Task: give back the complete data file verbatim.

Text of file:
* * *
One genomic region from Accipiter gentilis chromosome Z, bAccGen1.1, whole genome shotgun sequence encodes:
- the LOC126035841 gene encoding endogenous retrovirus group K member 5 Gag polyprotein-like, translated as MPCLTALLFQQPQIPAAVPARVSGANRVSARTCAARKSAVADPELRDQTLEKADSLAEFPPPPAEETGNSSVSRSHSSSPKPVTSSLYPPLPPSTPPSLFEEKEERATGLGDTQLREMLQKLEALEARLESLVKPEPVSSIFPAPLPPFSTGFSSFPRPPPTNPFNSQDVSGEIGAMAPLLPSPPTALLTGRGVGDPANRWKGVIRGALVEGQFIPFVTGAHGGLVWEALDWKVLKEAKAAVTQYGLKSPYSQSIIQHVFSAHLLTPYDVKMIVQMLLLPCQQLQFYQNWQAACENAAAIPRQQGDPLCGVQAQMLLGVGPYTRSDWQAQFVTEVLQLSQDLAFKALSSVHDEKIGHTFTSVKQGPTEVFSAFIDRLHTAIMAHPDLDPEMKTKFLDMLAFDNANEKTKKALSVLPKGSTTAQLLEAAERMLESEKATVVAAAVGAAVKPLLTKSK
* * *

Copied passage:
One genomic region from Accipiter gentilis chromosome Z, bAccGen1.1, whole genome shotgun sequence encodes:
- the LOC126035841 gene encoding endogenous retrovirus group K member 5 Gag polyprotein-like, translated as MPCLTALLFQQPQIPAAVPARVSGANRVSARTCAARKSAVADPELRDQTLEKADSLAEFPPPPAEETGNSSVSRSHSSSPKPVTSSLYPPLPPSTPPSLFEEKEERATGLGDTQLREMLQKLEALEARLESLVKPEPVSSIFPAPLPPFSTGFSSFPRPPPTNPFNSQDVSGEIGAMAPLLPSPPTALLTGRGVGDPANRWKGVIRGALVEGQFIPFVTGAHGGLVWEALDWKVLKEAKAAVTQYGLKSPYSQSIIQHVFSAHLLTPYDVKMIVQMLLLPCQQLQFYQNWQAACENAAAIPRQQGDPLCGVQAQMLLGVGPYTRSDWQAQFVTEVLQLSQDLAFKALSSVHDEKIGHTFTSVKQGPTEVFSAFIDRLHTAIMAHPDLDPEMKTKFLDMLAFDNANEKTKKALSVLPKGSTTAQLLEAAERMLESEKATVVAAAVGAAVKPLLTKSK